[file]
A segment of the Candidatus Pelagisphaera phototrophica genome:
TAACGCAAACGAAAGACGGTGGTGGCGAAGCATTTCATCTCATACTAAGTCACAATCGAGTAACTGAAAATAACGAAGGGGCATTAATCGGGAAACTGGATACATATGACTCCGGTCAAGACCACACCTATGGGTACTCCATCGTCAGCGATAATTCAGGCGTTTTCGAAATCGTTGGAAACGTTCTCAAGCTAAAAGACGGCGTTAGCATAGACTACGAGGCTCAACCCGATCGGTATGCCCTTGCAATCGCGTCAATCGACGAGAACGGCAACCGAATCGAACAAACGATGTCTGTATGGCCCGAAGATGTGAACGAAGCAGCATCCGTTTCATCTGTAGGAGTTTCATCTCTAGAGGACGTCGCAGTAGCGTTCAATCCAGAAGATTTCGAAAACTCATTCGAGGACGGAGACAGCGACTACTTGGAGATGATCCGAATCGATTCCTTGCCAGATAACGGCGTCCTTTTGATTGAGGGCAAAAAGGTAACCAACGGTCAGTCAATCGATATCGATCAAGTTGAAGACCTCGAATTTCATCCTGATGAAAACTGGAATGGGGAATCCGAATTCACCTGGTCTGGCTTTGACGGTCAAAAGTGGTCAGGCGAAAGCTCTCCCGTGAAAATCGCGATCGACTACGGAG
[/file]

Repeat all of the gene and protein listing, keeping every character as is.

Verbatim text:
A segment of the Candidatus Pelagisphaera phototrophica genome:
TAACGCAAACGAAAGACGGTGGTGGCGAAGCATTTCATCTCATACTAAGTCACAATCGAGTAACTGAAAATAACGAAGGGGCATTAATCGGGAAACTGGATACATATGACTCCGGTCAAGACCACACCTATGGGTACTCCATCGTCAGCGATAATTCAGGCGTTTTCGAAATCGTTGGAAACGTTCTCAAGCTAAAAGACGGCGTTAGCATAGACTACGAGGCTCAACCCGATCGGTATGCCCTTGCAATCGCGTCAATCGACGAGAACGGCAACCGAATCGAACAAACGATGTCTGTATGGCCCGAAGATGTGAACGAAGCAGCATCCGTTTCATCTGTAGGAGTTTCATCTCTAGAGGACGTCGCAGTAGCGTTCAATCCAGAAGATTTCGAAAACTCATTCGAGGACGGAGACAGCGACTACTTGGAGATGATCCGAATCGATTCCTTGCCAGATAACGGCGTCCTTTTGATTGAGGGCAAAAAGGTAACCAACGGTCAGTCAATCGATATCGATCAAGTTGAAGACCTCGAATTTCATCCTGATGAAAACTGGAATGGGGAATCCGAATTCACCTGGTCTGGCTTTGACGGTCAAAAGTGGTCAGGCGAAAGCTCTCCCGTGAAAATCGCGATCGACTACGGAG